There is a further reason to look closely at the MFP. Many banks – including Barclays Wealth & Investment Management in the UK – are starting to deploy advanced voice-based biometrics solutions, like Nuance’s FreeSpeech to securely and automatically confirm the identity of their customers. Banks are investing considerable time and effort explaining how biometrics benefit customer convenience and, of course, customer security. Therefore, against the backdrop of banks implementing such sophisticated measures to protect customers, it would make for an especially uncomfortable – and potentially expensive – faux pas if a humble MFP was found to be the source of a high-profile confidentiality breach.
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Reducing the risk; now and in the future
Fortunately, there are very effective ways for banks and financial institutions to protect printed documents and prevent data leaks. A practical first step is secure release printing (also known as pull printing). In this case, print jobs are only released to authorised users, either using a pin code or a smart card. Many MFPs already have a basic PIN code secure release printing capability built-in. Such simple print security measures can help to mitigate the risk of sensitive data falling into the wrong hands. By way of example, Allied Irish Bank and BNP Paribas are using Nuance SafeCom printer management software for secure printing. With SafeCom, the banks have built access control into their employees’ swipe cards, so they can authenticate themselves at the device and only claim their own print output. In a further development from Nuance, voice biometrics is a secure and convenient way to authenticate device users through their natural and unique voice patterns, rather than through PINs, passwords, or questions, to further increase security levels and ease of use.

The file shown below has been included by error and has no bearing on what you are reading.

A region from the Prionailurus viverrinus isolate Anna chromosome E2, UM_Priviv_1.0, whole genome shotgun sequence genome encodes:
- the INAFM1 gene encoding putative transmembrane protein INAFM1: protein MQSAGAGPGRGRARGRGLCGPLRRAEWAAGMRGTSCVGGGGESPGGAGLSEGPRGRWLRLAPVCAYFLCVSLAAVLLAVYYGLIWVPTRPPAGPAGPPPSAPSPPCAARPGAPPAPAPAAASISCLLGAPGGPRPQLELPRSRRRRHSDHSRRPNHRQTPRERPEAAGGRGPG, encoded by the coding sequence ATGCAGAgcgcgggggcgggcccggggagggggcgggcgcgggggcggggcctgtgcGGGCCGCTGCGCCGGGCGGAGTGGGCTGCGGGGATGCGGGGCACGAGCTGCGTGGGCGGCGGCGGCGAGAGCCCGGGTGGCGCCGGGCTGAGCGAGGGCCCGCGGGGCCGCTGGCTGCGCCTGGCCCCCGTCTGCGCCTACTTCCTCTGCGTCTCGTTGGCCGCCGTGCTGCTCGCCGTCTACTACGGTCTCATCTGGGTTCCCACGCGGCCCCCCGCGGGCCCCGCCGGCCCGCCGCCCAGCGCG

Security engineered for life
While document retrieval can be addressed quite effectively, it is just one of many ways that an MFP can be a security weak-spot. It is imperative, therefore, that a bank conducts a more comprehensive assessment of its MFP estate’s vulnerabilities that might affect it throughout its lifecycle. For instance; has the MFP reseller helped to ensure that the devices comply with any security-specific regulations or industry practices? Is there a policy in place to ensure that firmware patches are regularly installed to protect MFPs? What measures have been implemented to protect the MFPs and printers from malicious attempts to recover documents or traces of documents stored on them? Equally, have safeguards been put in place to protect the MFPs and printers from malicious attempts to tamper with how the device operates, or to store or circulate foreign material, or to protect the MFPs and printers from serving as a back door into your network? At the end of their useful life, can you be sure that your old MFPs and printers will be disposed of in such a way that there is no trace left of the documents once stored on the hard-disk drive or in memory remaining?
Clearly, the need for secure print is a challenge that can be addressed using policy, training and products. Effective MFP security must be included as part of an organisation’s wider information security policy. Indeed, implementing secure printing practices is a small investment compared to the potential financial, legal and customer trust repercussions of a data breach, and it can help a financial organisation avoid its own Plymouth County Council moment.